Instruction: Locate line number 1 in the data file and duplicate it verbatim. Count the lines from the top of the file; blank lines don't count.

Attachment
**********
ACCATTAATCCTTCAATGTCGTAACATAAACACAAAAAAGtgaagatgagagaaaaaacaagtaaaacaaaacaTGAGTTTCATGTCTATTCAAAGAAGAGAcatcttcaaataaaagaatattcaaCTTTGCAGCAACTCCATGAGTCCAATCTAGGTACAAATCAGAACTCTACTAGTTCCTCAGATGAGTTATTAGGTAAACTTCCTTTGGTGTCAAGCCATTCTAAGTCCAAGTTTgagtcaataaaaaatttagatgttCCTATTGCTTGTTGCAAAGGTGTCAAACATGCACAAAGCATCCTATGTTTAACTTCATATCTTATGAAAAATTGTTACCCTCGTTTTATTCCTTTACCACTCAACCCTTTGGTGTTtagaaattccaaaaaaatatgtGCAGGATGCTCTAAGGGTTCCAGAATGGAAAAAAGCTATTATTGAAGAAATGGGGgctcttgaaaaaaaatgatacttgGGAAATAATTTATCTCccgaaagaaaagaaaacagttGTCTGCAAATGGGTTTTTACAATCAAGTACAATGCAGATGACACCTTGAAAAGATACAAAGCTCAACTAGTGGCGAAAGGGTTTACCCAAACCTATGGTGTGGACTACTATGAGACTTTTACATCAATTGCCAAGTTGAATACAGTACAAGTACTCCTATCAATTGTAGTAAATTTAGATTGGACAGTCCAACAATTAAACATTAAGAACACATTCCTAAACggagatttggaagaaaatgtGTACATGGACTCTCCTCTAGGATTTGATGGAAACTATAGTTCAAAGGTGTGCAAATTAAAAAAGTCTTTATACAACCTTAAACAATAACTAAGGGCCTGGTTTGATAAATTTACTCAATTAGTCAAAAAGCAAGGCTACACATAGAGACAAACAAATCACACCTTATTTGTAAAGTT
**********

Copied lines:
ACCATTAATCCTTCAATGTCGTAACATAAACACAAAAAAGtgaagatgagagaaaaaacaagtaaaacaaaacaTGAGTTTCATGTCTATTCAAAGAAGAGAcatcttcaaataaaagaatattcaaCTTTGCAGCAACTCCATGAGTCCAATCTAGGTACAAATCAGAACTCTACTAGTTCCTCAGATGAGTTATTAGGTAAACTTCCTTTGGTGTCAAGCCATTCTAAGTCCAAGTTTgagtcaataaaaaatttagatgttCCTATTGCTTGTTGCAAAGGTGTCAAACATGCACAAAGCATCCTATGTTTAACTTCATATCTTATGAAAAATTGTTACCCTCGTTTTATTCCTTTACCACTCAACCCTTTGGTGTTtagaaattccaaaaaaatatgtGCAGGATGCTCTAAGGGTTCCAGAATGGAAAAAAGCTATTATTGAAGAAATGGGGgctcttgaaaaaaaatgatacttgGGAAATAATTTATCTCccgaaagaaaagaaaacagttGTCTGCAAATGGGTTTTTACAATCAAGTACAATGCAGATGACACCTTGAAAAGATACAAAGCTCAACTAGTGGCGAAAGGGTTTACCCAAACCTATGGTGTGGACTACTATGAGACTTTTACATCAATTGCCAAGTTGAATACAGTACAAGTACTCCTATCAATTGTAGTAAATTTAGATTGGACAGTCCAACAATTAAACATTAAGAACACATTCCTAAACggagatttggaagaaaatgtGTACATGGACTCTCCTCTAGGATTTGATGGAAACTATAGTTCAAAGGTGTGCAAATTAAAAAAGTCTTTATACAACCTTAAACAATAACTAAGGGCCTGGTTTGATAAATTTACTCAATTAGTCAAAAAGCAAGGCTACACATAGAGACAAACAAATCACACCTTATTTGTAAAGTT